Celebrated annually from Sept. 15-Oct. 15, Latinx Heritage Month pays tribute to the generations of Latinx Americans who have positively influenced and enriched our society. We celebrate and honor the histories, cultures, and contributions of individuals whose heritage came from Spain, Mexico, the Caribbean, and Central and South America. The start of this celebration dates back to 1968 when Hispanic Heritage Week was introduced in the United States and later extended into a heritage month to honor the various anniversaries of independence for several Latin American countries.

Julissa Calderon, an Afro-Latinx actress, writer, producer, and director from Miami, will be the keynote speaker on Wednesday, Oct. 7, at 7 p.m. EST. She plays the role of activist Yessika Flores in the MACRO/Netflix series Gentefied. Calderon is passionate about Afro-Latino representation and challenging Latino stereotypes. Zoom information will be provided soon.

Sponsors include the Office of Intercultural Development, HSL, NIA, ABC, LACSA, QPOC, Student Government, Latin American & Caribbean Studies, Religious Studies, Women’s, Gender, and Sexuality Studies, Foreign Languages & Literatures, and Student Involvement.

 Latinx/Latino/Latina: Ethnic Labels for Real People
Wednesday, Sept. 23, on Zoom
Meeting ID: 952 8890 7917
Noon-1 p.m. EST
Referring to a group of people based on their ethnic heritage can be difficult. What terms or labels are accurate and acceptable? How and why do these words evolve in response to new contexts and understandings? When do terms slip so out of favor that they become incorrect or even derogatory? In this session, Prof. Brett Hendrickson will facilitate a discussion about several ethnic signifiers used to describe people who trace their ancestry to Latin America and the Spanish-speaking Caribbean. Participants will learn about the pros and cons of several words, including “Hispanic,” “Chicano,” “Boricua,” “Latino/a,” “Latinx,” and “Latine.”

Instagram Takeovers on Independence Days
Sept. 16 and 18 on @lafayetteoid
LHM 2020 committee will get to post historical facts on OID Instagram (@lafayetteoid) and host a live discussion on the observation of the specific independence day.
Wednesday, Sept. 16, Xiomara Capistran ’22
Friday, Sept. 18, Karina Fuentes, assistant director of intercultural development

Cafe con Leche series
Cafe con Leche is where a Latinx individual who has either impacted the community or has overcome several obstacles in life is invited to share their story and/or occupation in the Lehigh Valley. Usually, in-person Cafe con Leche is part of the refreshments with some treats, and we are all together in a comfy setting providing the space for dialogue and acknowledgment of other Latinx at Laf. Since we will be going virtual, we invite the whole Lafayette community to bring their own mug (tecito o cafecito/te or coffee) and take part in the conversation on a Zoom call.

Tuesday, Sept. 22: Jonathan Asayag, one of our newest outreach coordinators in the Counseling Center, will talk along with Raquel Sosa, doctoral trainee.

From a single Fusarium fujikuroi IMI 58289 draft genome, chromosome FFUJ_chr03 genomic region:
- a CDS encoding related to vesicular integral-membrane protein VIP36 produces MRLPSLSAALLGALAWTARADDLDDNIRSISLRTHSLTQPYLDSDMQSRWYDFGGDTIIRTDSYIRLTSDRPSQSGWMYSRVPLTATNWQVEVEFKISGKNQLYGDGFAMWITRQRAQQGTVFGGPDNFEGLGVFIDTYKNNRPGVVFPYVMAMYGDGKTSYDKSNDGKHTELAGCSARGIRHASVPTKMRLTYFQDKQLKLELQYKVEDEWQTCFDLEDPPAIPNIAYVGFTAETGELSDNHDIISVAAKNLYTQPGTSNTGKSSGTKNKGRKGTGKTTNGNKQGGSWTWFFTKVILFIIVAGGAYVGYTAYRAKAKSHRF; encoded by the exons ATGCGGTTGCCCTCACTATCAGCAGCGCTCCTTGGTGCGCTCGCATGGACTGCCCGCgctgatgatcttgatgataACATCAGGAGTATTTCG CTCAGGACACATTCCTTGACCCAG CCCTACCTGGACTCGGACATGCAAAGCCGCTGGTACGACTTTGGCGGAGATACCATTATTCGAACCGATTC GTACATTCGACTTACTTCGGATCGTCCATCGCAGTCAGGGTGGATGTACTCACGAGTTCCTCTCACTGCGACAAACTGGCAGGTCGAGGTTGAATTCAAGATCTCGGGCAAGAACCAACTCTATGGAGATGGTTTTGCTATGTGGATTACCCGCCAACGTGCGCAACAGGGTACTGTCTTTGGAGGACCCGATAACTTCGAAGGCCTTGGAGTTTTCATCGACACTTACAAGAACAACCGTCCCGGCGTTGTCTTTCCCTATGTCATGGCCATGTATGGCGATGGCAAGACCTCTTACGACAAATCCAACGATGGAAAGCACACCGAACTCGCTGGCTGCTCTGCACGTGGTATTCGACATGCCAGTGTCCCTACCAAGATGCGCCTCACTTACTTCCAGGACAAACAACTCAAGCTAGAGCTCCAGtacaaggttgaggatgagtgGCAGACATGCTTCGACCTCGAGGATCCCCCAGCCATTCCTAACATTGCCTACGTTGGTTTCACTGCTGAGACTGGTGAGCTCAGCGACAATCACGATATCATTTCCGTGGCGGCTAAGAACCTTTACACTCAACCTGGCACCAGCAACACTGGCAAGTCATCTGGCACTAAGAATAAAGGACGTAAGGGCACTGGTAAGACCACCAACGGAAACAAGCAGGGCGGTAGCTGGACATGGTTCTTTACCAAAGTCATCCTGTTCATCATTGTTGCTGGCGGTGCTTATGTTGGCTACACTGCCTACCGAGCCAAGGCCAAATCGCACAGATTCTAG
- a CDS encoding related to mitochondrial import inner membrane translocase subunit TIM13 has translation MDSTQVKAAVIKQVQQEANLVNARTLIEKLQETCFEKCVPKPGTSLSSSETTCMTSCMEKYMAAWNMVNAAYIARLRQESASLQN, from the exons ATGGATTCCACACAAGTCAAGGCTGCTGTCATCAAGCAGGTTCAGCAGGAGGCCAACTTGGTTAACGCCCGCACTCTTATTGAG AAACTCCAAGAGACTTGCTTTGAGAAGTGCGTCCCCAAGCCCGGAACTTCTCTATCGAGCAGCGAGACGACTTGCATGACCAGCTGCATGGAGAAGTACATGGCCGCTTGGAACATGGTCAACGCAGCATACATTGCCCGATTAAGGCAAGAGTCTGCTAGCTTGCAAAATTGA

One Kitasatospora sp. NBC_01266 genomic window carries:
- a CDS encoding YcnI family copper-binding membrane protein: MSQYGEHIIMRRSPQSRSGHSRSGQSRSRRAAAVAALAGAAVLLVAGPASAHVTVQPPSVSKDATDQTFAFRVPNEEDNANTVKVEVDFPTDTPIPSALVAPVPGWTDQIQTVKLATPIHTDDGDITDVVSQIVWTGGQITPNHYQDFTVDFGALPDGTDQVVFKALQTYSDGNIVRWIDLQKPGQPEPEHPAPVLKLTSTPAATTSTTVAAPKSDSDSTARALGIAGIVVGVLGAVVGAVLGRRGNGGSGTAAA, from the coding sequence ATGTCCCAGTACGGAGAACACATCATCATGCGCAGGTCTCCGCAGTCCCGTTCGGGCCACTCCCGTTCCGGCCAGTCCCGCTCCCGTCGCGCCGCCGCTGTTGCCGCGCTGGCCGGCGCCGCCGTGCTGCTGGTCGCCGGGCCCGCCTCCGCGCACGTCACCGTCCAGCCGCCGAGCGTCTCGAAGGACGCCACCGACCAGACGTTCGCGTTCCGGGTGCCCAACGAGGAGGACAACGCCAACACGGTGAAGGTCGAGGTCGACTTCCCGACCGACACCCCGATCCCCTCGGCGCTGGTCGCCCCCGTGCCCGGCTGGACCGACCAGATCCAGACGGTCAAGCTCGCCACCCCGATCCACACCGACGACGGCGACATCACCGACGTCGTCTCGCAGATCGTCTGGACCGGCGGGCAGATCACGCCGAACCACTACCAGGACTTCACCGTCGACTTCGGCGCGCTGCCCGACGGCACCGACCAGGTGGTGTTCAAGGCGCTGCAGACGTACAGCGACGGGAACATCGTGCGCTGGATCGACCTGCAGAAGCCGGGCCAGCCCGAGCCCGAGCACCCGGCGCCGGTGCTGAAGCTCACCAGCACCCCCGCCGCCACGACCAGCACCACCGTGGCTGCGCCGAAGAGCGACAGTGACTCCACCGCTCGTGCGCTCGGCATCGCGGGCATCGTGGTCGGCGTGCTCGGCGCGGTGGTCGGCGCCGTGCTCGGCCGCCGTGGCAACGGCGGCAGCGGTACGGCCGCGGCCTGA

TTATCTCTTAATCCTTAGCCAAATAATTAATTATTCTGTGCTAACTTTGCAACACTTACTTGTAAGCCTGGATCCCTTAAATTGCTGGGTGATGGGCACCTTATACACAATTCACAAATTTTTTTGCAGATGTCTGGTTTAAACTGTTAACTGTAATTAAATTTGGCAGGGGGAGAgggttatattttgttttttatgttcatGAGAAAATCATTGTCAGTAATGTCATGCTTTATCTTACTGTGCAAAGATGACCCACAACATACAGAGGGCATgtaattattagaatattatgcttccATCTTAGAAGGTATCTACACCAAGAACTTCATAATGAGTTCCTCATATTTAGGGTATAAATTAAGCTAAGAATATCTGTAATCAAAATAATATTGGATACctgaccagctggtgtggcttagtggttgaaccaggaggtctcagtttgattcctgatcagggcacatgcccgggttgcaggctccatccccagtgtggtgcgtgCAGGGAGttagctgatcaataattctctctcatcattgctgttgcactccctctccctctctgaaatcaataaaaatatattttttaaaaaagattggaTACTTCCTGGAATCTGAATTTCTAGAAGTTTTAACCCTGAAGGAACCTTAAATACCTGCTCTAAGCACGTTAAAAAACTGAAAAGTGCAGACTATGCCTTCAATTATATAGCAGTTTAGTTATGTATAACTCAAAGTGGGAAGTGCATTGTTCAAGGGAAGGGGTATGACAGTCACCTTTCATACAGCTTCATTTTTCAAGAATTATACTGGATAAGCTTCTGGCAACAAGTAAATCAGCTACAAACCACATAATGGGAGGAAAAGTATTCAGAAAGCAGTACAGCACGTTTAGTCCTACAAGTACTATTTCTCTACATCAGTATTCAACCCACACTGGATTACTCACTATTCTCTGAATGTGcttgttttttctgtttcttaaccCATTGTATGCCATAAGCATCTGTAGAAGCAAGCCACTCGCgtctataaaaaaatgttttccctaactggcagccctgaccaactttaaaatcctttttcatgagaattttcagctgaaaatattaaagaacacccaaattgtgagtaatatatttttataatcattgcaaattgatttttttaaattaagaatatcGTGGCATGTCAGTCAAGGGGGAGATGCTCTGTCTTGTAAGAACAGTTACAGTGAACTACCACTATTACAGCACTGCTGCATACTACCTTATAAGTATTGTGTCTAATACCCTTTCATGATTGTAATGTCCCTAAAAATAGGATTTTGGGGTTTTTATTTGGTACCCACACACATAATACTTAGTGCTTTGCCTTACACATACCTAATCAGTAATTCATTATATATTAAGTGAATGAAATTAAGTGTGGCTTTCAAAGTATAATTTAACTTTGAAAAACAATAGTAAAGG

4 p.m. EST, Zoom Meeting ID: 919 5387 5073

Tuesday, Sept. 29: Karina Skvirsky from the Art Department will share with us.
4:30 p.m., Zoom Meeting ID: 984 8319 6821

Tuesday, Oct. 13: Luis Schettino from the Psychology Department will share about his journey and work.
5 p.m., Zoom Meeting ID: 913 4933 9458

Tuesday, Oct. 20: Ana Luhrs, reference librarian for the Government & Law Department and Skillman Library, and part of our DACA/Undocumented Student Support Team, will speak.
6 p.m., Zoom Meeting ID: 953 1479 0874

More speakers to come later.

Ibero-American Film Festival
Sept. 30-Oct. 28. Every Wednesday at 7 p.m. EST
The Ibero American Film Festival was made possible through the support of the Department of Foreign Languages and Literatures.

The festival is based on the Spanish Film Club, an initiative by PRAGDA, which offers grants twice a year to help high schools and universities bring the best in contemporary Spanish and Latin American cinema to campuses with the aim of introducing students to the language and cultures of these territories.

Latinx Party with DJ Mar
Thursday, Oct. 1, at 8 p.m. EST live on mixcloud.com/live/DJ-Mar
Join us for a night of live music, shoutouts, and requests of your favorite Latinx artists.
DJ Mar will be mixing it up with your favorite hits and creating a feel-good social distanced study night for you and your peers.

Keynote Speaker Julissa Calderon
Wednesday, Oct. 7, at 7 p.m. EST
Zoom info to be provided soon.

Daisy Verduzco Reyes stands outside a building.Prof. Daisy Verduzco Reyes
Wednesday, Oct. 14, at 4:30 p.m. EST
Meeting ID: 990 0927 2579
Daisy Verduzco Reyes is an associate professor in the Department of Sociology at University of California Merced. In her research, she is primarily interested in how race and ethnicity are constructed and mobilized within institutions, with particular focus on sites critical for social mobility, like colleges and universities. She is the author of Learning to Be Latino: How Colleges Shape Identity Politics. Her newest project examines the mobility trajectories of college-educated Latinx millennials with specific attention to their financial experiences and familial arrangements.
​Reyes is the proud daughter of Mexican immigrants and a first-generation college graduate. She grew up on the east side of the San Fernando Valley. She holds degrees from University of California Santa Barbara (B.A. 2005) and University of California Irvine (M.A. 2007, Ph.D. 2012).

Leave a Reply

Your email address will not be published.

You may use basic HTML tags and attributes.